Regarding the total bulk concentration of Ce registered in the ICPS (Table 3), a linear tendency was observed with respect to the nominal quantity used in the synthesis within the evaluated range. Given that the ICPS quantification of Ce demonstrated its incorporation into the five modified solids (Figure 3), and that it could not be detected by XPS, it may have been located inside the clay aggregates in solids Ce0.5 to Ce2. Additionally, in Ce4, the Ce/Si ratio (0.02) was very low compared to that in Zr4 and Hf4 (0.15 and 0.11, respectively), although Ce content in bulk was larger, which indicates that Ce was present in the aluminum polymer solution, but its interaction with the clay during the modification process was different from that of Zr and Hf.

Such behavior of Ce in the vermiculites is similar to the one previously reported in pillared montorillonites modified with mixed Ce-Zr (Mishra & Rao, 2003) and Ce-Al species (Mishra & Rao, 2005), in which it has been proposed that starting from the UV-VIS diffuse reflectance analysis, the Ce3+ ions were located preferentially in the exchange sites of clays or that they were associated to the pillaring generated micropores.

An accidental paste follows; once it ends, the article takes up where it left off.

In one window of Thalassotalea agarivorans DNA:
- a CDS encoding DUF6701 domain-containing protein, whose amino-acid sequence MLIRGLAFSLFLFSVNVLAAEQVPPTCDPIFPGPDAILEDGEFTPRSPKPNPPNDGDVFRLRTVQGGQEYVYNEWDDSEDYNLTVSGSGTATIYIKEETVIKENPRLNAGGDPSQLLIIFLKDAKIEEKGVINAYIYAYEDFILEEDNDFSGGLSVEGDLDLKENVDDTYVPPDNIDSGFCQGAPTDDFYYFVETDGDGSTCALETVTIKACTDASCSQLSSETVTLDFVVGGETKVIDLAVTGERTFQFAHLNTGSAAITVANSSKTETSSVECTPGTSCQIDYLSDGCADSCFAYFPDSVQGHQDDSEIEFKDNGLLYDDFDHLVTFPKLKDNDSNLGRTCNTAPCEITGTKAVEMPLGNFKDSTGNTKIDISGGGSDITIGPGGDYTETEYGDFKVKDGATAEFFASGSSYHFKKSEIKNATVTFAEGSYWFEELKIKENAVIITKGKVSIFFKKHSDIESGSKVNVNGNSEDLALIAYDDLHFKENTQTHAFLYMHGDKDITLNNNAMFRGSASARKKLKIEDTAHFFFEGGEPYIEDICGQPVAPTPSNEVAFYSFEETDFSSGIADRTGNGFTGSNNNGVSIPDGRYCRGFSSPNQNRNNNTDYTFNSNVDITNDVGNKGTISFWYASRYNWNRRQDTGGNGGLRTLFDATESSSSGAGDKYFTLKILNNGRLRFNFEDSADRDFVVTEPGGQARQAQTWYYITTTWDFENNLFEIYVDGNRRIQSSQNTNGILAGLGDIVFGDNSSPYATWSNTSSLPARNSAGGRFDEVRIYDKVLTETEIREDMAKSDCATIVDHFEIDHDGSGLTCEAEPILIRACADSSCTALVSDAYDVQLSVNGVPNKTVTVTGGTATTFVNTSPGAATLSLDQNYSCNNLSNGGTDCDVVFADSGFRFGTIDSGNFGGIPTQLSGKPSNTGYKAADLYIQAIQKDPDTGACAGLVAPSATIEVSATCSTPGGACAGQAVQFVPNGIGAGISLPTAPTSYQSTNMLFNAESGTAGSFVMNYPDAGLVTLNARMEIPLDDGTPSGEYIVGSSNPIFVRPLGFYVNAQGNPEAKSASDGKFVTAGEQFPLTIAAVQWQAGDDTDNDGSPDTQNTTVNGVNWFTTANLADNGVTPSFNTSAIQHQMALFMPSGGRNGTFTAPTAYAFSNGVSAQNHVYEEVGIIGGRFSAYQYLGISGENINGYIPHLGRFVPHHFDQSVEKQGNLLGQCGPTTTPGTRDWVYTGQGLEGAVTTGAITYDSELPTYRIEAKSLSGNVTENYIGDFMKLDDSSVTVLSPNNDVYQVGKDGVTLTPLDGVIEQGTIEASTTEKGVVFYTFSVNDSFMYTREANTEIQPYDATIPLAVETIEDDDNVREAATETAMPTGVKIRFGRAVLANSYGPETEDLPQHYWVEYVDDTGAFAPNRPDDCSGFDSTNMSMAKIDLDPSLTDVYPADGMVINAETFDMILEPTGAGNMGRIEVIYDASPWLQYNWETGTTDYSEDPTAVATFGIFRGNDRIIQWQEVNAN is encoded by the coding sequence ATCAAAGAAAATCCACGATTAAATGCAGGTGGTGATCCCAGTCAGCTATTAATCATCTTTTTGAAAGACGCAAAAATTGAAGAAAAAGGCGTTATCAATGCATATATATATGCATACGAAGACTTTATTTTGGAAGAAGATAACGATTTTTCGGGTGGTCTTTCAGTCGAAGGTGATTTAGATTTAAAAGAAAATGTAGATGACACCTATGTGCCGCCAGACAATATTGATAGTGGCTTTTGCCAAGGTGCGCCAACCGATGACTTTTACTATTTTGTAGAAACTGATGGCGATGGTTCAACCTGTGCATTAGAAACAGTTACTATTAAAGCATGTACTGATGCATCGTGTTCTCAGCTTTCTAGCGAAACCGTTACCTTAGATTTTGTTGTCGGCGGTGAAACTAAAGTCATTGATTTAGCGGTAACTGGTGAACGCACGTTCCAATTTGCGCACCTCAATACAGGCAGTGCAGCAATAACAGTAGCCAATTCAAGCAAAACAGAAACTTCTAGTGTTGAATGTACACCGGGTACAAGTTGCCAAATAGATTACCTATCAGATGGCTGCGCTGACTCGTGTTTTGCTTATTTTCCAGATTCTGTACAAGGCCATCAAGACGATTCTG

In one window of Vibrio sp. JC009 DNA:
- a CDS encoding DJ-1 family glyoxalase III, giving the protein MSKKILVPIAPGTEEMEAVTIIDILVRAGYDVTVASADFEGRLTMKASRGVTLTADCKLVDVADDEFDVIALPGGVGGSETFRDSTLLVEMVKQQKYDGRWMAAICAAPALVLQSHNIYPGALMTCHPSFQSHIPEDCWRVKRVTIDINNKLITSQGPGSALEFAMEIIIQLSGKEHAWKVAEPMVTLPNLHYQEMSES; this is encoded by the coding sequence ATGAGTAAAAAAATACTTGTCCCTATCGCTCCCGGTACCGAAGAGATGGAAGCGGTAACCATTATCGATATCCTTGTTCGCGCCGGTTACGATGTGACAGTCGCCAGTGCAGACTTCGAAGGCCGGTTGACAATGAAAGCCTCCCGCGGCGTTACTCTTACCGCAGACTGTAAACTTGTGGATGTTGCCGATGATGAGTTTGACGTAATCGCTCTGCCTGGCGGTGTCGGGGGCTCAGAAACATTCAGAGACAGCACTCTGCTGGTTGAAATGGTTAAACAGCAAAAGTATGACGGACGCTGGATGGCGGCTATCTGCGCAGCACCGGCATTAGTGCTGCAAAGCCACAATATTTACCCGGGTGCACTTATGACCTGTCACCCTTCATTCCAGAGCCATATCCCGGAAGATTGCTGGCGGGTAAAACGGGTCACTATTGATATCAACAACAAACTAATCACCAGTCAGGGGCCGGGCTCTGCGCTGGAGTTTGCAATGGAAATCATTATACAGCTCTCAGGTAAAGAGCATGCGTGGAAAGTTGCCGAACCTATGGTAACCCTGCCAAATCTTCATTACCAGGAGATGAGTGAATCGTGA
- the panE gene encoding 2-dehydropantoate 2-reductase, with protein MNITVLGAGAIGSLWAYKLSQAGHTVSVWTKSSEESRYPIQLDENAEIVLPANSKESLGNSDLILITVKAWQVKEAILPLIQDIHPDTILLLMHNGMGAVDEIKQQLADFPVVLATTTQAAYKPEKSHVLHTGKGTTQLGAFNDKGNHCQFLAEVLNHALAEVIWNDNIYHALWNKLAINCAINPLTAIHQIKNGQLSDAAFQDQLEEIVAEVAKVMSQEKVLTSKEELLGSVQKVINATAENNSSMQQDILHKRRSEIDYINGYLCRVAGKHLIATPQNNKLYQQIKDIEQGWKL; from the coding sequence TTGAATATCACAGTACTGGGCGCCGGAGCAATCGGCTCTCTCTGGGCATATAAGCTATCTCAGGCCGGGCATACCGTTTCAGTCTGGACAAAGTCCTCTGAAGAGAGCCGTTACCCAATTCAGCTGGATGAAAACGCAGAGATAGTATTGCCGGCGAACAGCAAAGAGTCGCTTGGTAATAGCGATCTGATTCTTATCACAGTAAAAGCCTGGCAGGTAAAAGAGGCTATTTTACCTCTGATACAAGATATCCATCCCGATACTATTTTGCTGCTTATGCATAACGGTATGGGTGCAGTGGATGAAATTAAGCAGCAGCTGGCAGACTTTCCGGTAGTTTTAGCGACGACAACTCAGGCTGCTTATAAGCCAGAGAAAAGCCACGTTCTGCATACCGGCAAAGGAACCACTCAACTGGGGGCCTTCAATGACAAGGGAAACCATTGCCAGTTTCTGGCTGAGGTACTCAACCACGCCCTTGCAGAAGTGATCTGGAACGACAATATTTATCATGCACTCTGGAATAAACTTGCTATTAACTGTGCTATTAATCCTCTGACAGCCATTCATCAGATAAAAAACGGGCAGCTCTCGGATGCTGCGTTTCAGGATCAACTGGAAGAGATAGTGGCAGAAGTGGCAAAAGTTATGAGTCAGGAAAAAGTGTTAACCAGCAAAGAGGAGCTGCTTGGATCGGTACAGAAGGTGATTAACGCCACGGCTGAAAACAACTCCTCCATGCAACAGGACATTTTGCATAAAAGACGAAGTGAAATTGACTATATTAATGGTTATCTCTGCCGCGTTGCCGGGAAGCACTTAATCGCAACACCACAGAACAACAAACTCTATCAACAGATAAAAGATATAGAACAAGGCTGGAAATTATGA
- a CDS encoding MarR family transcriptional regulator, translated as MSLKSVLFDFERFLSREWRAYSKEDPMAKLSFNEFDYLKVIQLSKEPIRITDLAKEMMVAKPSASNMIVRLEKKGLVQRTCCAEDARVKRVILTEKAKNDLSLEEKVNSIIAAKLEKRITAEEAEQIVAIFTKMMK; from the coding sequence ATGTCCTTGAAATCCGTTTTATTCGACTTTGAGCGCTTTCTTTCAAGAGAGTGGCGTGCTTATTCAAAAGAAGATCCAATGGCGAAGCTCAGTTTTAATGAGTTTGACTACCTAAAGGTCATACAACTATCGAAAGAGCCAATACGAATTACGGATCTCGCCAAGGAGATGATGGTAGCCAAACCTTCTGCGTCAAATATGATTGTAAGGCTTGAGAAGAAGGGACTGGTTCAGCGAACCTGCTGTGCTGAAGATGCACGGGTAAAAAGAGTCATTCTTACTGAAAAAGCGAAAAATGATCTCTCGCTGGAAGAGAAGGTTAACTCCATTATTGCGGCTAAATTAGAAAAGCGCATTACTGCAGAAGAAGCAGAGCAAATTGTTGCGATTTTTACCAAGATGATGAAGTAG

In contrast, our results showed that Zr and Hf most likely precipitated as oxides on the outer surface of clay particles because these ions precipitate at pH=1 while Ce3+ species exist up to a pH=7 level (Jolivet, et al., 1994).

 

Conclusions

The total content of the metals added to the aluminum solution for the pillaring process showed that the introduction of Ce was complete in the range of 0.5 - 4 mmol g-1 of clay, whereas for Hf and Zr, it was in the range of 0.5-2 mmol g-1 of clay.

The peak binding energies of Zr3d5/2, Hf4f7/2, Ce3d5/2 indicated that these metals were found as Zr4+, Hf4+ and Ce3+, respectively.

The low XPS signal observed in the Ce4-vermiculite and the absence of the 3d signals in other clays modified with Ce indicate that probably Ce is preferentially located in the internal regions of clay aggregates. In contrast, our results showed that Zr and Hf were preferentially located at the outer surface of clay particles.